It’s no coincidence that during the 2020-2021 period, Netflix and other players in the video streaming market hit records for subscribers (36 million more annual subscriptions than in the previous twelve months for Netflix alone), consumption, and revenue, knowing that that surge of interest would end in the following months anyway. Driving the decline in subscribers was, first and foremost, the end of the lockdown. With the widespread Covid-19 vaccinations, people gradually returned to their usual activities and spent less time home. If the unexpected Russian invasion in Ukraine forced the company to suspend operations and lose the 700,000 subscribers scattered from Moscow to Siberia, the 600,000 drops recorded in North America are worrying. Also, with Europe, the Middle East, and Africa in slight contraction (-300,000 users overall in the first quarter), the only positive news comes from Asia, with over 1 million more customers than in the past.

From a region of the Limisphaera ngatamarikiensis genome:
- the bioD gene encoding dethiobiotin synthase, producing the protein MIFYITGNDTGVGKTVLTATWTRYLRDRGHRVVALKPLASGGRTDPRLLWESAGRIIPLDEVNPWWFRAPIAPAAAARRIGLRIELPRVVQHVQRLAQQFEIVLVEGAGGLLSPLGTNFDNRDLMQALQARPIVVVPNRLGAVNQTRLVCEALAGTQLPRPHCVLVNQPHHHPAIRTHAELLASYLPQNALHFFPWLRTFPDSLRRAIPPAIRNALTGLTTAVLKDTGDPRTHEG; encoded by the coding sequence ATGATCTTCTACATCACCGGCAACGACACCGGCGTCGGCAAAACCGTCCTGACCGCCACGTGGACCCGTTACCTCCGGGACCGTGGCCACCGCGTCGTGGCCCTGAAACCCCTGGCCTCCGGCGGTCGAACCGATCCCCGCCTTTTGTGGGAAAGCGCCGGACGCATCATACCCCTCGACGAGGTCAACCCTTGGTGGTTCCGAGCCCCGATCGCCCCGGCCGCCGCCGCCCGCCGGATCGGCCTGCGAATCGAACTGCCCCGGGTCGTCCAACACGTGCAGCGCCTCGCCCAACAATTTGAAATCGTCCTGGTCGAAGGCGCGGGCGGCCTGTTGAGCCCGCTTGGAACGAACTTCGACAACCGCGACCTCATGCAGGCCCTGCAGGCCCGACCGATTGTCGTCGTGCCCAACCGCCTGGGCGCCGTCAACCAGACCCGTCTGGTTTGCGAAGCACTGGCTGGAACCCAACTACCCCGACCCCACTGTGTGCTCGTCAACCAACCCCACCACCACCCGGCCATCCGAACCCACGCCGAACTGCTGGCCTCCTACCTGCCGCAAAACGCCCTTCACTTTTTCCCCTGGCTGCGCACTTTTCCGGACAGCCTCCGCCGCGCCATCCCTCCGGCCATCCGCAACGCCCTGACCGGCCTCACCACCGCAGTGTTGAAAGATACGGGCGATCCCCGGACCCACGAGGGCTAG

Reed Hasting, Netflix founder & Ceo (photo by Alessio Caprodossi)

Another crucial factor in the declining numbers is the increased investments and proposals of the main competitors, namely Amazon Prime Video, Disney+, Apple TV+, and HBO. They are mainly rooted in the United States, but they are conquering spaces in the rest of the world, exploiting several advantages. Amazon offers the streaming video service and 24-48 hour shipping, and many other benefits within the Prime subscription; Disney+ continues to increase its subscribers’ thanks to investments in sports. At the same time, the newest HBO Max (owned by Warner Bros Discovery) grinds subscriptions and, including HBO, counts on 77 million subscribers.
What has also crumbled some of the customers’ trust in Netflix has been its pricing policy, with three increases in three years in the United States and Canada (the Premium subscription costs $19.99 per month, while the Standard version requires $15.49 each month). Access to Disney+ starts at $7.99 while adding the Hulu and ESPN+ catalogs comes to $20 monthly.